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= UPnP =
= UPnP =
All ohMedia products publish and/or consume network services using UPnP. This is enabled by [[OhNet | ohNet]] - a cross-platform UPnP stack suitable for use in control points and devices. ohNet is
All ohMedia products publish and/or consume network services using UPnP. This is enabled by [[OhNet | ohNet]] - a cross-platform UPnP stack suitable for use in control points and devices. ohNet is and intended for use .
= Songcast =
= Songcast =
Revision as of 11:08, 5 November 2013
ohMedia defines the following network services:
- Product. The core of a renderer and the only mandatory service. The state of this service allows control points to infer which other services are present on a device. In more complex installations it allows devices to mapped into a multi-room hi-fi system
- Playlist. An ordered list of tracks to be played.
- Radio. Browse and select from a list of favourite internet radio, podcast and listen again presets.
- Info. Report information about currently playing track.
- Time. Report information about progress through a track.
- Volume. Control volume on a renderer or a connected pre-amp.
- Sender. Indicate presence and state of a Songcast sender.
- Receiver. Control a Songcast receiver.
- NetworkMonitor. Measures network performance.
- PlaylistManager. Included in media servers. Allows playlists to be shared between renderers and saved for future reuse.
All ohMedia products publish and/or consume network services using UPnP. This is enabled by ohNet - a cross-platform UPnP stack suitable for use in control points and devices. ohNet is open source, liberally licensed and intended for use in external products.
Songcast enables synchronised playing of audio from an unbounded number of ohMedia renderers. Audio can be sent from an ohMedia renderer or from a desktop computer using the Songcast application.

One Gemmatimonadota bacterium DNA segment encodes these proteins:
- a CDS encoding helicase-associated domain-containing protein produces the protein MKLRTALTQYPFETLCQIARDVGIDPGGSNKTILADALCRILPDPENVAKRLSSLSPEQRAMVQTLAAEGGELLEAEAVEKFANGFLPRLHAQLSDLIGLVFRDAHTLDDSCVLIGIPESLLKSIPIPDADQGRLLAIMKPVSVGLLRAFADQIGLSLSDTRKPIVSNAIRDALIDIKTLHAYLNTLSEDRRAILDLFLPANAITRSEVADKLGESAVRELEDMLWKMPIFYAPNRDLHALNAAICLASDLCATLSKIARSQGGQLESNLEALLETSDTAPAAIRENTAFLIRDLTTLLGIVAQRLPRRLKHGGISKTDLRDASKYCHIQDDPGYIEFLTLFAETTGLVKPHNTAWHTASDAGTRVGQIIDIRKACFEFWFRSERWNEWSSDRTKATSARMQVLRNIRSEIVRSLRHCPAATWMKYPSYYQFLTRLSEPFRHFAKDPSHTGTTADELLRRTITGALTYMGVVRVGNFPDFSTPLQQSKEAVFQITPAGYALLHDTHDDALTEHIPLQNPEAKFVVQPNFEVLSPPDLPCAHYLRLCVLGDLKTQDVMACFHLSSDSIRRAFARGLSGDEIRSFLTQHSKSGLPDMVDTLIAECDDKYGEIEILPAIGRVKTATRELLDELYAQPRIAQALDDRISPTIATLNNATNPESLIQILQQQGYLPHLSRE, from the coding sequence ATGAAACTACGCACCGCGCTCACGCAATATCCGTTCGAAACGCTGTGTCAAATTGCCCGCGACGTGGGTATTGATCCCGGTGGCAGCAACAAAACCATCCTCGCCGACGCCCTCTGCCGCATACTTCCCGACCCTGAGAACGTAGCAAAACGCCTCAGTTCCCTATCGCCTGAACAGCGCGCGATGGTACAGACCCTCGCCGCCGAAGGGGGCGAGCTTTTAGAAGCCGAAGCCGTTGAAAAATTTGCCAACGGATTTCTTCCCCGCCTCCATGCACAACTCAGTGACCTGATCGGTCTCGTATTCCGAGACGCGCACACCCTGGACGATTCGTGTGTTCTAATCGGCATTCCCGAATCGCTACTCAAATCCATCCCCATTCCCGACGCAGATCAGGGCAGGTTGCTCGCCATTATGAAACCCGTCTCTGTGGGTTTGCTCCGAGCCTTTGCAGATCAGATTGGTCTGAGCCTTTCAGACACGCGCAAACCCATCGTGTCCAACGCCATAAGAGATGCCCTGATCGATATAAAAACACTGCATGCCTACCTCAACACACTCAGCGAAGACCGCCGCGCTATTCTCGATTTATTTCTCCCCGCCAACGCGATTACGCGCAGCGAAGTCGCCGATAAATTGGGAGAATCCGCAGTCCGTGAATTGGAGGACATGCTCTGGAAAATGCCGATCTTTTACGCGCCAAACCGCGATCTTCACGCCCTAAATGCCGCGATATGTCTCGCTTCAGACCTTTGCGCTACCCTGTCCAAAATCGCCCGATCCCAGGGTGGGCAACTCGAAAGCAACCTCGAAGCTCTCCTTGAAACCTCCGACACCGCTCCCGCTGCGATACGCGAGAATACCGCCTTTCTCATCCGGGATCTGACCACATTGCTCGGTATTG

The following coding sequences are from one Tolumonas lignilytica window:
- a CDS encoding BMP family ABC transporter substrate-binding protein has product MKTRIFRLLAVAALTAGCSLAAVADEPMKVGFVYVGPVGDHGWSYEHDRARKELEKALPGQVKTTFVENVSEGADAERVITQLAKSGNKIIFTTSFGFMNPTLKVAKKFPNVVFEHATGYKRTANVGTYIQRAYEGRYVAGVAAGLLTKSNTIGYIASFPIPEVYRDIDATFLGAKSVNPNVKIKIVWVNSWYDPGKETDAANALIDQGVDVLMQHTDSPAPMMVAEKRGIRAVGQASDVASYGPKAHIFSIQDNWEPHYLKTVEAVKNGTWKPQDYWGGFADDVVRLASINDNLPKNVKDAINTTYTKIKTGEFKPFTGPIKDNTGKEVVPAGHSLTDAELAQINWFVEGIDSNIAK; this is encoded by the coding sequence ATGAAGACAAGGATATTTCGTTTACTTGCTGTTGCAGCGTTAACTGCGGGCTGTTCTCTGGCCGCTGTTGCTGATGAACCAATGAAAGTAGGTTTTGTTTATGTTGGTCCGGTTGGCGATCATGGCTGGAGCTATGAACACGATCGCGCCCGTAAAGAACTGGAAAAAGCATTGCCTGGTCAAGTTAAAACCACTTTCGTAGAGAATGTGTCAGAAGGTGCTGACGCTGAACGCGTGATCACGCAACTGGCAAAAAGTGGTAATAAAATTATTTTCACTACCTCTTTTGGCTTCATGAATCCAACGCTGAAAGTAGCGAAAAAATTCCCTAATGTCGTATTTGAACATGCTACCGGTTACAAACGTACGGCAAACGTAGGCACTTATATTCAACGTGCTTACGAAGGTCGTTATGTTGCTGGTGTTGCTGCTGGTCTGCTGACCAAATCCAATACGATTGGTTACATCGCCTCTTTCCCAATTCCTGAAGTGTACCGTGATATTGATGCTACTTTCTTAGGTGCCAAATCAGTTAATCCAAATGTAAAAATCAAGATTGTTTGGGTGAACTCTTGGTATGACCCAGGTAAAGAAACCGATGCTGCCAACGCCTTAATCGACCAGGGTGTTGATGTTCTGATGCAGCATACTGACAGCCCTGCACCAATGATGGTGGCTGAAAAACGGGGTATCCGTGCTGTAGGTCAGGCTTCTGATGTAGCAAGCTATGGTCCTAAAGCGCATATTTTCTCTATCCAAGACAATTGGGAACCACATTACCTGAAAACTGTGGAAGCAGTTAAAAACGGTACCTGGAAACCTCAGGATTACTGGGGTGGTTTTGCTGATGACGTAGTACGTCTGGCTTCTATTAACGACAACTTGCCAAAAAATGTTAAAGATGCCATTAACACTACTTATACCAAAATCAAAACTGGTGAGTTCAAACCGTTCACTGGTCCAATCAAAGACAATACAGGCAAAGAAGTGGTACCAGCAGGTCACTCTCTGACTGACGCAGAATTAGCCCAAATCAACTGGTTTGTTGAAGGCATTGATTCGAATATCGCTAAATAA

The ohSongcast github repo provides a cross-platform C++ library offering much of the code needed to write a songcast sender. The Songcast protocols are also documented:
ohMedia models a home as a number of hi-fi systems, which are located in rooms.
A hi-fi system is modelled as a hierarchical tree of products, where a product is defined as a single physical box that is located in a room, has a unique name within the room, has at least one output and any number of inputs.
A product is modelled through the Product service specification.
When a control point wants to construct a model of a user's home they use the Topology algorithm:
- discover all the products in the home that have a Product service
- group the discovered products based on the room they are in
- create a hierarchical tree structure by matching source names to product names *
- discover source functionality based on source type
- discover additional functionality based on product attributes
Example implementations of the Topology algorithm are available in C# and C++ from the ohTopology github repo.